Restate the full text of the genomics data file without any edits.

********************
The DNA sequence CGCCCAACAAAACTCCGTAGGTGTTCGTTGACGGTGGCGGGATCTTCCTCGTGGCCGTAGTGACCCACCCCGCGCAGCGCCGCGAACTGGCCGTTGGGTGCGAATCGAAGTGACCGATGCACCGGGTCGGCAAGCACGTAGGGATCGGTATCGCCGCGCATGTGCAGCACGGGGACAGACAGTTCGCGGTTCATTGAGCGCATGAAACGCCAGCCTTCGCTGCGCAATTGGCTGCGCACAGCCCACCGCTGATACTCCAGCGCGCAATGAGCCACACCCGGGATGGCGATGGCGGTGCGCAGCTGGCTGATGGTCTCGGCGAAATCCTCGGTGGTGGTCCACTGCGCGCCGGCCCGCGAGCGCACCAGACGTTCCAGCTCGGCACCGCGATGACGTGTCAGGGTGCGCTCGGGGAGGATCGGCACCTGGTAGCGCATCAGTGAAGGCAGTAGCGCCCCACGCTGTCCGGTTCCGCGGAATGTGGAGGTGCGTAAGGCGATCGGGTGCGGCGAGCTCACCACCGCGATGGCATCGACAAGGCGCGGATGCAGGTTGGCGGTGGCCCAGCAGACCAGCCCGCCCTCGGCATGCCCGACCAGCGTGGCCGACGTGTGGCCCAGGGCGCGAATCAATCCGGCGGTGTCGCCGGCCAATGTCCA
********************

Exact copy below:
The DNA sequence CGCCCAACAAAACTCCGTAGGTGTTCGTTGACGGTGGCGGGATCTTCCTCGTGGCCGTAGTGACCCACCCCGCGCAGCGCCGCGAACTGGCCGTTGGGTGCGAATCGAAGTGACCGATGCACCGGGTCGGCAAGCACGTAGGGATCGGTATCGCCGCGCATGTGCAGCACGGGGACAGACAGTTCGCGGTTCATTGAGCGCATGAAACGCCAGCCTTCGCTGCGCAATTGGCTGCGCACAGCCCACCGCTGATACTCCAGCGCGCAATGAGCCACACCCGGGATGGCGATGGCGGTGCGCAGCTGGCTGATGGTCTCGGCGAAATCCTCGGTGGTGGTCCACTGCGCGCCGGCCCGCGAGCGCACCAGACGTTCCAGCTCGGCACCGCGATGACGTGTCAGGGTGCGCTCGGGGAGGATCGGCACCTGGTAGCGCATCAGTGAAGGCAGTAGCGCCCCACGCTGTCCGGTTCCGCGGAATGTGGAGGTGCGTAAGGCGATCGGGTGCGGCGAGCTCACCACCGCGATGGCATCGACAAGGCGCGGATGCAGGTTGGCGGTGGCCCAGCAGACCAGCCCGCCCTCGGCATGCCCGACCAGCGTGGCCGACGTGTGGCCCAGGGCGCGAATCAATCCGGCGGTGTCGCCGGCCAATGTCCA